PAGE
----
It’s believed that if you have knowledge of the method you would use to end your life, that meant that the probability of actually following through was high.   I had my chosen method– overdosing on the sleep medications and going to sleep, only after maxing out my credit cards and enjoying a wonderful last meal alone. I remember the story of the death of Woolworth heiress Barbara Woolworth Hutton, rumored to have squandered her fortune and died with less than three thousand dollars in net worth.  By damn, that sounded like a pretty good way to leave this world given my circumstances.

How bad must it get before you’ll get help?

I’m still here.  At each time I felt the urge to take the pills, I gave thought to having to go max out the credit cards, make dinner reservations and get dressed, and suddenly the plan sounded like a lot of work.  In all seriousness, I ask you to think about breaching your own threshold, how long will you suffer before you take a positive step to get some help?  You can keep your ideations, just place them further down on the list of options and consider a few positive choices with priority.

“Ignoring facts does not make them go away.”   – Fran Tarkenton

Before you entertain ideas of ending your journey through a dark depressive episode, have a thought about those you’ll leave behind.  Will they feel like they’ve let you down by not reading your mind, or recognizing clues that you were suicidal?  Will someone you love be haunted inconsolably by your death?  Can you be certain that the bad conditions are permanent and unchangeable?

Here are some “Dos” that I recommend:

  • Have some dark chocolate (even diabetics– check sugar later)
  • Go to a public place and if you have a close friend, invite them along
  • Get your affairs in order
  • Consider the available, free resources available for quick help
  • Rest, breathe, meditate, exercise in the sunshine

No one can stop someone determined to end their life, that’s just not reasonable, nor rational.  What we can do is educate ourselves about the causes of suicidal ideations, and evaluate our own needs against our circumstances during calmer times, with the knowledge there will be calmer times ahead.  To those who have lost loved ones to suicide, I am sincerely sorry for your loss. For those survivors of suicide, I have walked your path before and am glad that we are among the living.  For those suffering depressive episodes, I hope that you get some meaningful, lasting relief and will consider joining this blog to share your perspective.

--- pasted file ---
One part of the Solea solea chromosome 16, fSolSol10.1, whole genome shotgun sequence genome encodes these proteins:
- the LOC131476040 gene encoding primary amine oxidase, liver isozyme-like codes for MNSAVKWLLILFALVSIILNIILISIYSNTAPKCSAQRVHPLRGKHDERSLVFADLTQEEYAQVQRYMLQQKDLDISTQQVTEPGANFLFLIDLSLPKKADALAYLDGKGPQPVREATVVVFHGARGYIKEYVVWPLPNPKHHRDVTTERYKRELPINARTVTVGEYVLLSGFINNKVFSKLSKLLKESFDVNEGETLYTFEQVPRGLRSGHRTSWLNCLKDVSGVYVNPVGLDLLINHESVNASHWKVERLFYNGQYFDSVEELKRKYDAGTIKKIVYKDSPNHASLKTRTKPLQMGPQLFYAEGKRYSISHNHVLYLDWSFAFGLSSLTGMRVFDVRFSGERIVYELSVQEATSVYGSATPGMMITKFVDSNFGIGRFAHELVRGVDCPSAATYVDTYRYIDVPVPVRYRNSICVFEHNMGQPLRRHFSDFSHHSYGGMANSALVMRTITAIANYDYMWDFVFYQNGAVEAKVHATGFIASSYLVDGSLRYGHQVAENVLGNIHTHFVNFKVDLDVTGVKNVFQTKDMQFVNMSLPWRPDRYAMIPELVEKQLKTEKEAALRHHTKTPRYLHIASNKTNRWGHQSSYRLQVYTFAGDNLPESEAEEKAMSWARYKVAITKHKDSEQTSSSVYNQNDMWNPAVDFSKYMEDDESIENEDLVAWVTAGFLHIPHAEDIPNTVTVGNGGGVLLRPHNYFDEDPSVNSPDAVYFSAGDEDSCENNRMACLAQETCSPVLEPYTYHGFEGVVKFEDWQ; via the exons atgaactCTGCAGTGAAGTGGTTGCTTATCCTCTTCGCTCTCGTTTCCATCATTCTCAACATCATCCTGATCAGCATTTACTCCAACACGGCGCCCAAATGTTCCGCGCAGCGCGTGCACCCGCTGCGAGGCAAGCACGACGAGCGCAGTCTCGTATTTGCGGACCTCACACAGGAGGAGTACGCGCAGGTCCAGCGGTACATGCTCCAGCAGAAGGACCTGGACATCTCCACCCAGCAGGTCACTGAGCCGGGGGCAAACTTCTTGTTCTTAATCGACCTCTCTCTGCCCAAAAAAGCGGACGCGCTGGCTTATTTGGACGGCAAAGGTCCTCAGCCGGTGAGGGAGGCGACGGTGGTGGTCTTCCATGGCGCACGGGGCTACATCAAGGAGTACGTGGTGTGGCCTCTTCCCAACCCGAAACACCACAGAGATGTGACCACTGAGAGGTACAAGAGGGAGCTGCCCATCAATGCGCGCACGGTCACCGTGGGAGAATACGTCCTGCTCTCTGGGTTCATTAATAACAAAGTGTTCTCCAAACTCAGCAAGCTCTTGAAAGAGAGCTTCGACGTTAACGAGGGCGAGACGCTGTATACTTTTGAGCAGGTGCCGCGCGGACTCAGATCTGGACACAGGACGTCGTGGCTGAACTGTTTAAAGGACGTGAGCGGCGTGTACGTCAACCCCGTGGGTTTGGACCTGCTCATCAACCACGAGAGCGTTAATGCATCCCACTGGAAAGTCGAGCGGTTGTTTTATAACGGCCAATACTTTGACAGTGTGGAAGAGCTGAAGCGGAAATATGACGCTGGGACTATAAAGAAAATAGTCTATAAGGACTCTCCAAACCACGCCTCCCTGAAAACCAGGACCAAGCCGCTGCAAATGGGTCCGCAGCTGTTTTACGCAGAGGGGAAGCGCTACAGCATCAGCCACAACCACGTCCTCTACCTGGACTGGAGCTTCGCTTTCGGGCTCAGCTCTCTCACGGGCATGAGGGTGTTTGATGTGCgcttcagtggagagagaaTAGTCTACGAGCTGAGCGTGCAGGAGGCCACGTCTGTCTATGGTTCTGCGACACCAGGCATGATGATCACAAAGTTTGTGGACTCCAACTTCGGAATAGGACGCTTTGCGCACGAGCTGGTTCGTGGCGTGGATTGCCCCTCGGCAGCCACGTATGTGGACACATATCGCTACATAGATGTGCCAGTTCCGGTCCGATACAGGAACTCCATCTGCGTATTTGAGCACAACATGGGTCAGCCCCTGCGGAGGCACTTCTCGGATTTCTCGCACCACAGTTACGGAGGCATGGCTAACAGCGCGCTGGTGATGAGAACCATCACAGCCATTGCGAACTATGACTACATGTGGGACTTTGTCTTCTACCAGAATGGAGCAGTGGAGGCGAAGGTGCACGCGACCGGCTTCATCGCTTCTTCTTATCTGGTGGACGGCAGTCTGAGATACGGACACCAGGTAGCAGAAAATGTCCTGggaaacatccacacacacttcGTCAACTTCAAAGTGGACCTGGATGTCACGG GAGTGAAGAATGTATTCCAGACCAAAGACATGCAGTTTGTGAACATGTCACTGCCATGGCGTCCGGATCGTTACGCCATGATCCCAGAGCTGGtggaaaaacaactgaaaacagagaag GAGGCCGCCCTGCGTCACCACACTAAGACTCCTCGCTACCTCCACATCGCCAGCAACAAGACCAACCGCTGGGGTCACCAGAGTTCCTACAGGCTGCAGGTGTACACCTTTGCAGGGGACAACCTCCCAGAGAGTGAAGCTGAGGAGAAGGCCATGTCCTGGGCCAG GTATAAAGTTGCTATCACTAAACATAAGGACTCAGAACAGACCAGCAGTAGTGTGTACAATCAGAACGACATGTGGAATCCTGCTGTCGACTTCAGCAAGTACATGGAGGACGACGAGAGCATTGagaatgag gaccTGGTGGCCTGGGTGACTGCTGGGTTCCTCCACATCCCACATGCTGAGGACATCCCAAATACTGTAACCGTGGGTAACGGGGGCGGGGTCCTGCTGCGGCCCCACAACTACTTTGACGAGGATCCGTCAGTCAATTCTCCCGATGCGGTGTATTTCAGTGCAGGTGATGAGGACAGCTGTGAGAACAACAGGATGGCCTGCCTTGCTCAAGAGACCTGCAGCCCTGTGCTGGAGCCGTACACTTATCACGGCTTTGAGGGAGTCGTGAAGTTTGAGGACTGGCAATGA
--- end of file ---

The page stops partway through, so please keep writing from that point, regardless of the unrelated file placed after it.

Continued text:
Where is the light?

Depression often is described as a dark period, or time of sadness.  Episodes of sadness have a distinctive onset, like a bad cold, and there are sometimes identifiable stimulus-response reactions.  Without an entire scientific double blind research project, for the sake of this blog let’s say that your life with depression falls into a continuum of darkness and light, or sadness and joy.

How do you bring about the light?  What is the joy in your life?  When you’re feeling depressed, as in situational depression, is it because there is an absence of the enjoyment of life, those things that normally cause you joy?  If depression is truly the dark, where then can you find the light? Do you know what those sources of light are?  What has happened to those points of light, those sources of joy when you’re feeling down?